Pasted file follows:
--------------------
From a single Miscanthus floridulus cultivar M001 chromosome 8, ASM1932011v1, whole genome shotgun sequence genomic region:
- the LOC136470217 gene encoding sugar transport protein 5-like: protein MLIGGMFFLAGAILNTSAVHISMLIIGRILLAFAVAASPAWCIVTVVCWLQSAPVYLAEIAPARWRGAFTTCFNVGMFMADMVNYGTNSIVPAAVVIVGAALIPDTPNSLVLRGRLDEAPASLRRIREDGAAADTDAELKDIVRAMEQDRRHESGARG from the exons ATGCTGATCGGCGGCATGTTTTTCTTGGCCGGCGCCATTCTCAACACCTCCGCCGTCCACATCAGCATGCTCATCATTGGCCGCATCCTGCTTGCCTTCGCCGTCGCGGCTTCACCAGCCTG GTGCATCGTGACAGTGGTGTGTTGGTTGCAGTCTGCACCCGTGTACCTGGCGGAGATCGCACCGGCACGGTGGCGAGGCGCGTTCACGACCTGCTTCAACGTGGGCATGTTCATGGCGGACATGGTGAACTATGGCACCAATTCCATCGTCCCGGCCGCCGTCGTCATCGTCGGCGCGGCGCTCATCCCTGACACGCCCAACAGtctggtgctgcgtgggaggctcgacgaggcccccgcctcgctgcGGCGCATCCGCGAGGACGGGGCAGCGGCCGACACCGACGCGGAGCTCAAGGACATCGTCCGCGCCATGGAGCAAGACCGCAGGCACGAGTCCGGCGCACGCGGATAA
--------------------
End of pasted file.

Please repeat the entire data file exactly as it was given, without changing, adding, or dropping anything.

From a single Miscanthus floridulus cultivar M001 chromosome 8, ASM1932011v1, whole genome shotgun sequence genomic region:
- the LOC136470217 gene encoding sugar transport protein 5-like: protein MLIGGMFFLAGAILNTSAVHISMLIIGRILLAFAVAASPAWCIVTVVCWLQSAPVYLAEIAPARWRGAFTTCFNVGMFMADMVNYGTNSIVPAAVVIVGAALIPDTPNSLVLRGRLDEAPASLRRIREDGAAADTDAELKDIVRAMEQDRRHESGARG from the exons ATGCTGATCGGCGGCATGTTTTTCTTGGCCGGCGCCATTCTCAACACCTCCGCCGTCCACATCAGCATGCTCATCATTGGCCGCATCCTGCTTGCCTTCGCCGTCGCGGCTTCACCAGCCTG GTGCATCGTGACAGTGGTGTGTTGGTTGCAGTCTGCACCCGTGTACCTGGCGGAGATCGCACCGGCACGGTGGCGAGGCGCGTTCACGACCTGCTTCAACGTGGGCATGTTCATGGCGGACATGGTGAACTATGGCACCAATTCCATCGTCCCGGCCGCCGTCGTCATCGTCGGCGCGGCGCTCATCCCTGACACGCCCAACAGtctggtgctgcgtgggaggctcgacgaggcccccgcctcgctgcGGCGCATCCGCGAGGACGGGGCAGCGGCCGACACCGACGCGGAGCTCAAGGACATCGTCCGCGCCATGGAGCAAGACCGCAGGCACGAGTCCGGCGCACGCGGATAA